Why does my cat bite after a shower?

The cat is a sensitive animal, and at times it has apparently strange behaviors that we do not understand. Why does the cat bite after a shower, what does it mean?

After a shower, there is always a moment of relaxation, while we dry off and enjoy the sensation of steam and heat. And here he comes, our sweet and beloved cat who suddenly bites us. Why? Won’t it be against our personal hygiene? No, the answer is much simpler than that, but at the same time it is strongly linked to the fact that cats are extremely sensitive animals to everything around them. So let’s find out if the time has come to lock ourselves when we take a shower, to prevent the cat from deciding to bite us in the moment of maximum relaxation.

The olfactory factor

The reason why the cat bites after a shower is certainly related to its delicate sense of smell. But now we need to understand if the smell is positive or negative for him. In fact, it is necessary to understand if the cat loves the smell that we emanate as soon as we come out of the shower very much, perhaps after using some particular fragrance in the shower gel and shampoo, or if on the contrary it strongly hates this smell.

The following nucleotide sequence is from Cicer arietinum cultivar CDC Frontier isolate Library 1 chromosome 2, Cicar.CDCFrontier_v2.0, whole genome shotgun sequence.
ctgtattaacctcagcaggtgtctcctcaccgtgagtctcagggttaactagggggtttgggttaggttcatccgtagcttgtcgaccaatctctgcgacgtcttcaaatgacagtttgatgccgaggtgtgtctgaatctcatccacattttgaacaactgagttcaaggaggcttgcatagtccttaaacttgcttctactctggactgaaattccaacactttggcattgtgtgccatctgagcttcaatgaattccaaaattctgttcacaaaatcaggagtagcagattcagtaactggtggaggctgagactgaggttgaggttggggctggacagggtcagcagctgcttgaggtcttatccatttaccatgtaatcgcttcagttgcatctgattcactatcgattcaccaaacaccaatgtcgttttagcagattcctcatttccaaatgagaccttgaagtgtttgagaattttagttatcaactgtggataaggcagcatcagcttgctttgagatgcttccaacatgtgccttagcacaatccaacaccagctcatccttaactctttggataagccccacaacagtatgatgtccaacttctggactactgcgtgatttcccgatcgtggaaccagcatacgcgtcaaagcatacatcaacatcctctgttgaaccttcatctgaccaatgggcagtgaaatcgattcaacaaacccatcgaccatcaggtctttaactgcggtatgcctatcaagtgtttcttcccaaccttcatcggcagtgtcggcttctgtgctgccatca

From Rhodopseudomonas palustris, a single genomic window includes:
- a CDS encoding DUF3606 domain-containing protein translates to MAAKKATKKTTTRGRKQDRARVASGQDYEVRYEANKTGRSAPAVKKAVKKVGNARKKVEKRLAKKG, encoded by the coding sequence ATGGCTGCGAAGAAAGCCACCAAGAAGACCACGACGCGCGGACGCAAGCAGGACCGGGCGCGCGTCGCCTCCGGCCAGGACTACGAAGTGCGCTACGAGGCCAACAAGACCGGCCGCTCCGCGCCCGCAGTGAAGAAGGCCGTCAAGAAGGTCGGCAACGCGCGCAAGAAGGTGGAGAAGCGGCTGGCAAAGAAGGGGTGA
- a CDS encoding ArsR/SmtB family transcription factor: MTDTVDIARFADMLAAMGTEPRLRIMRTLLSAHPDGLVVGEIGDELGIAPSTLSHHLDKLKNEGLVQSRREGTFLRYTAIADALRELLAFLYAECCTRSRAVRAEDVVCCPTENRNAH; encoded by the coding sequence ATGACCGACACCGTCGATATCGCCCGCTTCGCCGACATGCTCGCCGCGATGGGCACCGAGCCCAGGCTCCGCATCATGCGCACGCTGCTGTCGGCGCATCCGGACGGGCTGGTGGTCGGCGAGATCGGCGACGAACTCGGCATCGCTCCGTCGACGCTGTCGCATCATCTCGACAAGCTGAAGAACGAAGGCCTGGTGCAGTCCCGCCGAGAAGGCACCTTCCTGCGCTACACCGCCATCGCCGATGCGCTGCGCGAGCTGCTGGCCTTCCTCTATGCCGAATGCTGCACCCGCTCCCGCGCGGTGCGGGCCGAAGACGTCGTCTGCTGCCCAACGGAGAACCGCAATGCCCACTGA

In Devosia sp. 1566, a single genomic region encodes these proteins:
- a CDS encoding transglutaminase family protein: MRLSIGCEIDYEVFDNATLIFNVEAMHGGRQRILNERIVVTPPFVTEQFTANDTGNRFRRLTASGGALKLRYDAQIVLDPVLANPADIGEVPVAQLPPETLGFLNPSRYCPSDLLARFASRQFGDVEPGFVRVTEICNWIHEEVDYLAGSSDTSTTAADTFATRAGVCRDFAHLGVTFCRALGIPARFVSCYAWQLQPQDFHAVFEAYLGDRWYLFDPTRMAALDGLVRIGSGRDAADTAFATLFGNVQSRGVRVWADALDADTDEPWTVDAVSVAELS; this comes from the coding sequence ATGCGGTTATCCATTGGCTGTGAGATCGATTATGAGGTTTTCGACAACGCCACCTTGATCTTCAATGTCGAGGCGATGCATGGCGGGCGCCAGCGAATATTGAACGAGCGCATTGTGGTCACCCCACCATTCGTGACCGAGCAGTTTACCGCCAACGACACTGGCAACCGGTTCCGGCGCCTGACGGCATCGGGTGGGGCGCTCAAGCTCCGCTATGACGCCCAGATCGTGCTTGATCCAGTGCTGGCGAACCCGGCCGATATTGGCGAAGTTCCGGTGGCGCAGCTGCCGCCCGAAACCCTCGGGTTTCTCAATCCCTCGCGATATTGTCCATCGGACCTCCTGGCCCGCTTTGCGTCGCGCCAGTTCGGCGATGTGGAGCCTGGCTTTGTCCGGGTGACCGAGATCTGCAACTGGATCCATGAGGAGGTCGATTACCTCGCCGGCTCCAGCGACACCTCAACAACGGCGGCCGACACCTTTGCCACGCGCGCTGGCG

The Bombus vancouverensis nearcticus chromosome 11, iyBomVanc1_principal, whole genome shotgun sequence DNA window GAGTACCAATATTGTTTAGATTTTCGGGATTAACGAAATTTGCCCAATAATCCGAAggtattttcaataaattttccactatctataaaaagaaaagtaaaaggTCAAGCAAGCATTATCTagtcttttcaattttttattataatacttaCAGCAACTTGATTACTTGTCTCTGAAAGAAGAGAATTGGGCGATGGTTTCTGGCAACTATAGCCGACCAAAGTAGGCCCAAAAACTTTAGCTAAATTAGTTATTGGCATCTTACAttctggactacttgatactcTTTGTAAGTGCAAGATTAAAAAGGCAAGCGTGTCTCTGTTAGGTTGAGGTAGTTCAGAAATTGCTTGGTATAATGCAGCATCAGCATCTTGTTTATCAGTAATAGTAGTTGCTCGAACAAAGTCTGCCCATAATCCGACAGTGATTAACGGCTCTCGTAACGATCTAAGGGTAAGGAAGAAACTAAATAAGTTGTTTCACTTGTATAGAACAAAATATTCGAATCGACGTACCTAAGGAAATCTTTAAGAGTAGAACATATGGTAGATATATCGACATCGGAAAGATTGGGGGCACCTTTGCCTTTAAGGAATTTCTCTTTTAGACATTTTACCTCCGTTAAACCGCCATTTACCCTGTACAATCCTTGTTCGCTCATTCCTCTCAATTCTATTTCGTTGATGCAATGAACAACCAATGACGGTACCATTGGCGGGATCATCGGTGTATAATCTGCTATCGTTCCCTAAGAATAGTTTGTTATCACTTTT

In fact, cats have extremely sensitive noses, and they use them very precisely. The sense of smell helps them understand the world around them, from familiar and comfortable smells to those smells that alarm them. These smells help them identify people, places, objects and even food.

The smells they love or hate

And just like humans, there are smells that our cat likes and smells that he doesn’t like. The question now is whether he likes the smell when we get out of the shower or not. There’s no way to tell for sure, a bit like humans do: the cat might love the smell of our new shampoo, and respond as if it were catnip. And just as if it were catnip, he tries to sink his teeth into it, inhale it deeply and absorb its scent, because as with catnip he feels a strong sense of euphoria.

Or on the other hand, she might hate it. For example, many cats don’t like the smell of cedar, which we could use to keep them away from somewhere in the house. Usually, in fact, a cat who does not like a smell keeps away from that smelly object for him. But if he really loves us so much, he attacks us because he tries to distance us and save us from that terrible smell for him, which he feels like a threat.

The most plausible explanation, however, remains the first: the cat loves these smells very much, is strongly attracted to them so as to lose control. Maybe not all cats love the same smells, maybe even a cat may not love catnip (it happens one in three times, statistically), and is excessively attracted to other smells, such as that of our new soap.

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